The pandemic presented its own unique set of challenges to the agricultural sector, especially when it came to social distancing measures that affected temporary worker housing situations and transportation of those workers.
Most restrictions have gone away, but in 2021, what was key to the industry’s resilience and ability to adapt was the labor force’s willingness to be vaccinated.
“It reduced the risk substantially,” DeVaney said, referring to the catastrophic domino effect of disruption that outbreaks among an unvaccinated labor force could have had on all aspects of getting fruit to market.
“Though vaccination rates among packing facility workers, for example, who work full-time year-round tend to reflect more of that of the surrounding community,” he said.
To enter the U.S., however, foreign workers were required to be vaccinated. The federal H-2A visa program allows farmers to recruit and hire from other countries to do ag work on a seasonal basis.
“The H-2A workers were very pleased to have the opportunity – not ‘Do I have to do this?’ but more, ‘Can I have it?’ It may be a reflection of the fact that, in Mexico, they were slower to get vaccine opportunities made fully available.”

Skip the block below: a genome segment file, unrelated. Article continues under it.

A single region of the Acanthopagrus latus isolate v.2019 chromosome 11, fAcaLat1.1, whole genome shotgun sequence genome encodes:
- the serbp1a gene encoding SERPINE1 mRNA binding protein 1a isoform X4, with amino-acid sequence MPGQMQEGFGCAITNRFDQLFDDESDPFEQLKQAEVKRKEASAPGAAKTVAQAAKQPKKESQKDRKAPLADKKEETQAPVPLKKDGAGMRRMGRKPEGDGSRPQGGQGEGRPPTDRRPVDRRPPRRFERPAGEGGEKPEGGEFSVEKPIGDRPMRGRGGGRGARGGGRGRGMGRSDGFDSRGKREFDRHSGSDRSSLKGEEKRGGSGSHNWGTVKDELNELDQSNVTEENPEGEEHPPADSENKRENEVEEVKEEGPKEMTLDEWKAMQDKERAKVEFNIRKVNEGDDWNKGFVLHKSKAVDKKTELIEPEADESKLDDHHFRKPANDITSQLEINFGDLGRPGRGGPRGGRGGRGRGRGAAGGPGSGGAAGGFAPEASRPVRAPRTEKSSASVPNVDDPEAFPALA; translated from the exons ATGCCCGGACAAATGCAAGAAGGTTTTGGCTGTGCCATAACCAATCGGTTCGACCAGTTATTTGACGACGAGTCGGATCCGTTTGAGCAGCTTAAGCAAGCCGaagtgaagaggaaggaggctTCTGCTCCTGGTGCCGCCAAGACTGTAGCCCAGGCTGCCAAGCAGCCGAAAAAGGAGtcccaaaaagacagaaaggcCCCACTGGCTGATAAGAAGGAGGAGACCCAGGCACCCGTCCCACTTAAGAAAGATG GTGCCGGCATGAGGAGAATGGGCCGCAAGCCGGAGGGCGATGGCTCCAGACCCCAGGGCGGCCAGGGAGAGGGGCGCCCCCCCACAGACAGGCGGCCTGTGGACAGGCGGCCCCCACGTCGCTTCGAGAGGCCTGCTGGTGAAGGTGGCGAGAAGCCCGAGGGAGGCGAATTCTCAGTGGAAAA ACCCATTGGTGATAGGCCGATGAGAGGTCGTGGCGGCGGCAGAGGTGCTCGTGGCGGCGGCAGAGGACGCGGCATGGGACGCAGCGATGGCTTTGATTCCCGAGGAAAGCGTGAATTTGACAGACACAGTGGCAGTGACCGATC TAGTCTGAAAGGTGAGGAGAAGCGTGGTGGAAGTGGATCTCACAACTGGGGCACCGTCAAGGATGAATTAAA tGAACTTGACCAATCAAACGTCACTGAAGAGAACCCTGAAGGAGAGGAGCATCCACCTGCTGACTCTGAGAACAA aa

Rolling into the 2022 season, many returning workers were in position to be approved for work visas since they are fully vaccinated.
Despite the ongoing struggle to recruit domestic workers, DeVaney said the overall labor market is very competitive.
“Anyone driving through eastern and central Washington will see signs saying, ‘Workers wanted’ advertising higher pay rates and even sign-on bonuses,” he said.
“While we are still seeking domestic labor, there are many H-2A applications being prepared because there’s certainly the expectation in this market that it’s not going to get easier to find domestic workers for seasonal jobs,” he said.
DeVaney said the industry continues to struggle with little cherry disease, a pathogen-caused infection carried by mealybugs that results in infected trees producing cherries of smaller size, featuring poor color and flavor.
The disease remains incurable and currently the only solution is to remove the tree.
Even with so many challenges facing cherry growers this year, DeVaney remains optimistic.
“The industry is still able to grow outstanding quality fruit in our region and make available this healthy, delicious product for consumers,” he said.
The pandemic prompted many people to adopt healthier lifestyles and cherries are positioned to sell well as a superfood powerhouse.
“The focus on health is something that our cherry industry has been focusing on for a while. We think it will continue to be a motivating factor,” DeVaney said.
“Cherries are good for heart health and for anyone under stress – they are an important means of counteracting that bodily inflammation that occurs. Cherries are also just naturally delicious.”
And though cherry season is short, they do freeze well so they can be enjoyed year-round.
Editor's note: This story, which first appeared in the Tri-Cities Area Journal of Business 2022 Focus Agriculture + Viticulture magazine in June, has been updated to include a forecast from the USDA's National Agricultural Statistics Service, which was released after the magazine printed.